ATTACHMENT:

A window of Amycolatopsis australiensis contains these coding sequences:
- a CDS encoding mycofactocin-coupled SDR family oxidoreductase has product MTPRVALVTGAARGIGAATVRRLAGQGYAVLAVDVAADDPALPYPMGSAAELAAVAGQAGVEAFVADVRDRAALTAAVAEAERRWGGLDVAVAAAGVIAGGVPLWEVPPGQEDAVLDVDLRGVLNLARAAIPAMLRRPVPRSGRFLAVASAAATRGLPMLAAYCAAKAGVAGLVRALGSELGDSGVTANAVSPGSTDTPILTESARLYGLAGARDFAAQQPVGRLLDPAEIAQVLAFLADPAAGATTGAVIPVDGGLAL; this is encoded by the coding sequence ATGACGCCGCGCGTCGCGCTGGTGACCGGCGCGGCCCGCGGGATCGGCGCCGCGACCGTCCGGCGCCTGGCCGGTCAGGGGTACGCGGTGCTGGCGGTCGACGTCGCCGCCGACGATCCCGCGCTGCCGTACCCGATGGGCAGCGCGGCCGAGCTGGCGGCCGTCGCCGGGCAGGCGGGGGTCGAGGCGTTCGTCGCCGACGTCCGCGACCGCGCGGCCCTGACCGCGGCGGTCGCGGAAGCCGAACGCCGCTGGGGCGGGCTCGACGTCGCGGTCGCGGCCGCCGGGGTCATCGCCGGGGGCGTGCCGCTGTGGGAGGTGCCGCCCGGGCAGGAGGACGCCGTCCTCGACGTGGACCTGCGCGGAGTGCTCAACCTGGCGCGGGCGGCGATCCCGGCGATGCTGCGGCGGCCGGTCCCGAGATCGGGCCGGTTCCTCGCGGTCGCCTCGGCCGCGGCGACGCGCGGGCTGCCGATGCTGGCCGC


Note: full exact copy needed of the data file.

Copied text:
A window of Amycolatopsis australiensis contains these coding sequences:
- a CDS encoding mycofactocin-coupled SDR family oxidoreductase has product MTPRVALVTGAARGIGAATVRRLAGQGYAVLAVDVAADDPALPYPMGSAAELAAVAGQAGVEAFVADVRDRAALTAAVAEAERRWGGLDVAVAAAGVIAGGVPLWEVPPGQEDAVLDVDLRGVLNLARAAIPAMLRRPVPRSGRFLAVASAAATRGLPMLAAYCAAKAGVAGLVRALGSELGDSGVTANAVSPGSTDTPILTESARLYGLAGARDFAAQQPVGRLLDPAEIAQVLAFLADPAAGATTGAVIPVDGGLAL; this is encoded by the coding sequence ATGACGCCGCGCGTCGCGCTGGTGACCGGCGCGGCCCGCGGGATCGGCGCCGCGACCGTCCGGCGCCTGGCCGGTCAGGGGTACGCGGTGCTGGCGGTCGACGTCGCCGCCGACGATCCCGCGCTGCCGTACCCGATGGGCAGCGCGGCCGAGCTGGCGGCCGTCGCCGGGCAGGCGGGGGTCGAGGCGTTCGTCGCCGACGTCCGCGACCGCGCGGCCCTGACCGCGGCGGTCGCGGAAGCCGAACGCCGCTGGGGCGGGCTCGACGTCGCGGTCGCGGCCGCCGGGGTCATCGCCGGGGGCGTGCCGCTGTGGGAGGTGCCGCCCGGGCAGGAGGACGCCGTCCTCGACGTGGACCTGCGCGGAGTGCTCAACCTGGCGCGGGCGGCGATCCCGGCGATGCTGCGGCGGCCGGTCCCGAGATCGGGCCGGTTCCTCGCGGTCGCCTCGGCCGCGGCGACGCGCGGGCTGCCGATGCTGGCCGC